Maria Dyer was born in China to missionary parents, and had come under the influence of Mary Ann Aldersey, who was not only the first female Evangelical missionary to the Orient, but is even thought to have been "the first single Western woman to set foot in China."3 Although Aldersey's life was a beacon of light in the darkness for many years, and she funded a girls' school in Ningbo completely from her personal income, she is most remembered for the spoiling role she played in doing all she could to stop Hudson from marrying Maria.

Taylor wrote a letter to Maria declaring his love for her and his hope that they would be united in marriage. The letter was delivered to Maria's school by a fellow missionary, and the young teacher waited until class was finished for the day before nervously opening the envelope. Maria later wrote: "I read of his attachment to me, and how he believed God had given him that love for me which he felt. I could hardly understand that it was a reality. It seemed that my prayers were indeed answered."4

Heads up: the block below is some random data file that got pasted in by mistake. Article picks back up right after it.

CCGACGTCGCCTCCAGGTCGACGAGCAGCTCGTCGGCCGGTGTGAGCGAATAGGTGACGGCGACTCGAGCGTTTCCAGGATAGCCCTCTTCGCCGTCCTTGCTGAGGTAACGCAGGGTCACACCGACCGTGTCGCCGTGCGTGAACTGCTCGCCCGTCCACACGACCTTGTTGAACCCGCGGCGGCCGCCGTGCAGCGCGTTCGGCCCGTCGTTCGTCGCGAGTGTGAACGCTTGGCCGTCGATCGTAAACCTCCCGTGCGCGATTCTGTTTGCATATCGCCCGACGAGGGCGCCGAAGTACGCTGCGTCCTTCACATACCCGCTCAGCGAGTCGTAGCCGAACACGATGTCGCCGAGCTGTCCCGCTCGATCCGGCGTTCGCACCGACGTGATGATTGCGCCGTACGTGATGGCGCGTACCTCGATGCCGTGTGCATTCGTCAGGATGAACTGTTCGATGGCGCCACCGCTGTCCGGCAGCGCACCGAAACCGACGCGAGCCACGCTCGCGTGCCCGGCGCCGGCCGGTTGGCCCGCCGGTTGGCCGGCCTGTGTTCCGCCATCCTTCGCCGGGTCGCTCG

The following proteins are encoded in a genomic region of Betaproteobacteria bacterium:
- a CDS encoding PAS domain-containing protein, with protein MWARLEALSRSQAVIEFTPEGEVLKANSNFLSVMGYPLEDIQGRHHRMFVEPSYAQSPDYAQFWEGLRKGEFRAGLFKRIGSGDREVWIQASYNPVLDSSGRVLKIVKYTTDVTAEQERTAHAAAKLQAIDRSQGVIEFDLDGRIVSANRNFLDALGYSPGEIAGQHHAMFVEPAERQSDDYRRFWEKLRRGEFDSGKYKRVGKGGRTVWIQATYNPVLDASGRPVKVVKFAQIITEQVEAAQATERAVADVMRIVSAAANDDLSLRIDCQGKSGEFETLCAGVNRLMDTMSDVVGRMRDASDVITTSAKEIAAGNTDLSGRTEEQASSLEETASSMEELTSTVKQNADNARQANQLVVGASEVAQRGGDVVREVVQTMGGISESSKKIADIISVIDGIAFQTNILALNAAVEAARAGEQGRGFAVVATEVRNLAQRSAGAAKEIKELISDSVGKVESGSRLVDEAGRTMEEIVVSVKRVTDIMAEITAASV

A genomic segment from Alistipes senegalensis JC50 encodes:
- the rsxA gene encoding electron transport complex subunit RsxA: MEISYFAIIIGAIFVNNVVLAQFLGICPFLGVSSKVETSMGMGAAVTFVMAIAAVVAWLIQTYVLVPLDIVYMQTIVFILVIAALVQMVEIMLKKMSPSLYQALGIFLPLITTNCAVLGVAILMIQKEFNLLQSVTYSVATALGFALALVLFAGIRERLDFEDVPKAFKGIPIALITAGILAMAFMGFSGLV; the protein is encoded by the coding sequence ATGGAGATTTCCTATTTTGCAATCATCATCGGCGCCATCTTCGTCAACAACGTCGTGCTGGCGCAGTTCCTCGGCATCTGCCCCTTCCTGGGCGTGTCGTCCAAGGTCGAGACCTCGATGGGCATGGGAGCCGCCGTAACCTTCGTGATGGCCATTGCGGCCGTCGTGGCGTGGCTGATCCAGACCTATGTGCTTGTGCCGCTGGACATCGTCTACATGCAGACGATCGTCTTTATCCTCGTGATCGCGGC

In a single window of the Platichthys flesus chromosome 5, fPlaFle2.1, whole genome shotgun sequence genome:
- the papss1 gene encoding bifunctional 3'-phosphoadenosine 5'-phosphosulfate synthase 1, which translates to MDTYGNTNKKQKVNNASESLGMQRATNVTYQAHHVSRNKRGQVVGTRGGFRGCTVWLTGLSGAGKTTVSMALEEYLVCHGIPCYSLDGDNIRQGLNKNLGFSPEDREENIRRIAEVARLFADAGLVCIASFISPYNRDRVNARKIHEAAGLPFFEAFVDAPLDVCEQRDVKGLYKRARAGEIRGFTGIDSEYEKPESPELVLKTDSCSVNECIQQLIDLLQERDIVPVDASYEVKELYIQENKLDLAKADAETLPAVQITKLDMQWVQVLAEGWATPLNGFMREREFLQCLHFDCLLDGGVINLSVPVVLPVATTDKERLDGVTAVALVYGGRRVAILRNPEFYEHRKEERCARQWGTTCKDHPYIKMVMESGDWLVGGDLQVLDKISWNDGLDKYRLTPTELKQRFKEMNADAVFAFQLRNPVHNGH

Hudson, however, was devastated when he received her reply. Instad of accepting his offer, Maria wrote, "I must answer your letter as appears to me to be according to God's direction. And it certainly appears to be my duty to decline your proposals."5

Taylor's letter had been intercepted by Aldersey, who literally stood over her teenage charge and dictated the response. Aldersey, who was approaching 60-years of age, had been appointed Maria's legal guardian while she was in China, and the young Englishwoman respected her authority.

Aldersey then wrote to Maria's family members in England, doing all she could to spoil Taylor's reputation and to ruin any future chance of a union between them. She told them about the uneducated upstart, and how he had come to China in faith and started wearing local clothing. Most ghastly of all, he had shaved his head and wore a pony-tail in keeping with the custom of Chinese men of the day. Many missionaries found Taylor's stance intolerable and humiliating, and they wanted nothing more than to drive him off the mission field and send him back to England as a failure.